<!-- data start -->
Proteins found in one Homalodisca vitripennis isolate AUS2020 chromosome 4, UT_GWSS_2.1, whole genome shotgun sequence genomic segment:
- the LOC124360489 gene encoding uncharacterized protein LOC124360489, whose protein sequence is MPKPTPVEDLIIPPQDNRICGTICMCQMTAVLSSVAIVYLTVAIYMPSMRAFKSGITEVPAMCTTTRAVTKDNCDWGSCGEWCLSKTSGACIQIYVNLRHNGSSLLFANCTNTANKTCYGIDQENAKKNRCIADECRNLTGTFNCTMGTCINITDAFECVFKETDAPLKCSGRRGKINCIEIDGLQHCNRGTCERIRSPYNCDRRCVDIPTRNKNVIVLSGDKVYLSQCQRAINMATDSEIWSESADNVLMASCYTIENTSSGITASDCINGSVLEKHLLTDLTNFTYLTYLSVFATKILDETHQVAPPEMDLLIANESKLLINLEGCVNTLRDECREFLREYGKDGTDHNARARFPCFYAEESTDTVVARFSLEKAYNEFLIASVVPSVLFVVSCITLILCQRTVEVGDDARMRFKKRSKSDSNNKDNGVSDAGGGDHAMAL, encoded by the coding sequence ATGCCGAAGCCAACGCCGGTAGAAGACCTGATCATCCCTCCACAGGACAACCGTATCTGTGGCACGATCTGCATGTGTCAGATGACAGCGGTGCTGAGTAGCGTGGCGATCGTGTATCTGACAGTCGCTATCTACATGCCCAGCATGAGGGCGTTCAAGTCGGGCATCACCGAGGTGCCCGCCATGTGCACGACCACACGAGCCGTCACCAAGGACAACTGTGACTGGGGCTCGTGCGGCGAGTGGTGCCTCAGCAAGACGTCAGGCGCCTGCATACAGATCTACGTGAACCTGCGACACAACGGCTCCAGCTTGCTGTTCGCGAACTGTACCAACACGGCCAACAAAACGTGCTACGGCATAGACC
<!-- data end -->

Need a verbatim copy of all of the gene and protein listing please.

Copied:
Proteins found in one Homalodisca vitripennis isolate AUS2020 chromosome 4, UT_GWSS_2.1, whole genome shotgun sequence genomic segment:
- the LOC124360489 gene encoding uncharacterized protein LOC124360489, whose protein sequence is MPKPTPVEDLIIPPQDNRICGTICMCQMTAVLSSVAIVYLTVAIYMPSMRAFKSGITEVPAMCTTTRAVTKDNCDWGSCGEWCLSKTSGACIQIYVNLRHNGSSLLFANCTNTANKTCYGIDQENAKKNRCIADECRNLTGTFNCTMGTCINITDAFECVFKETDAPLKCSGRRGKINCIEIDGLQHCNRGTCERIRSPYNCDRRCVDIPTRNKNVIVLSGDKVYLSQCQRAINMATDSEIWSESADNVLMASCYTIENTSSGITASDCINGSVLEKHLLTDLTNFTYLTYLSVFATKILDETHQVAPPEMDLLIANESKLLINLEGCVNTLRDECREFLREYGKDGTDHNARARFPCFYAEESTDTVVARFSLEKAYNEFLIASVVPSVLFVVSCITLILCQRTVEVGDDARMRFKKRSKSDSNNKDNGVSDAGGGDHAMAL, encoded by the coding sequence ATGCCGAAGCCAACGCCGGTAGAAGACCTGATCATCCCTCCACAGGACAACCGTATCTGTGGCACGATCTGCATGTGTCAGATGACAGCGGTGCTGAGTAGCGTGGCGATCGTGTATCTGACAGTCGCTATCTACATGCCCAGCATGAGGGCGTTCAAGTCGGGCATCACCGAGGTGCCCGCCATGTGCACGACCACACGAGCCGTCACCAAGGACAACTGTGACTGGGGCTCGTGCGGCGAGTGGTGCCTCAGCAAGACGTCAGGCGCCTGCATACAGATCTACGTGAACCTGCGACACAACGGCTCCAGCTTGCTGTTCGCGAACTGTACCAACACGGCCAACAAAACGTGCTACGGCATAGACC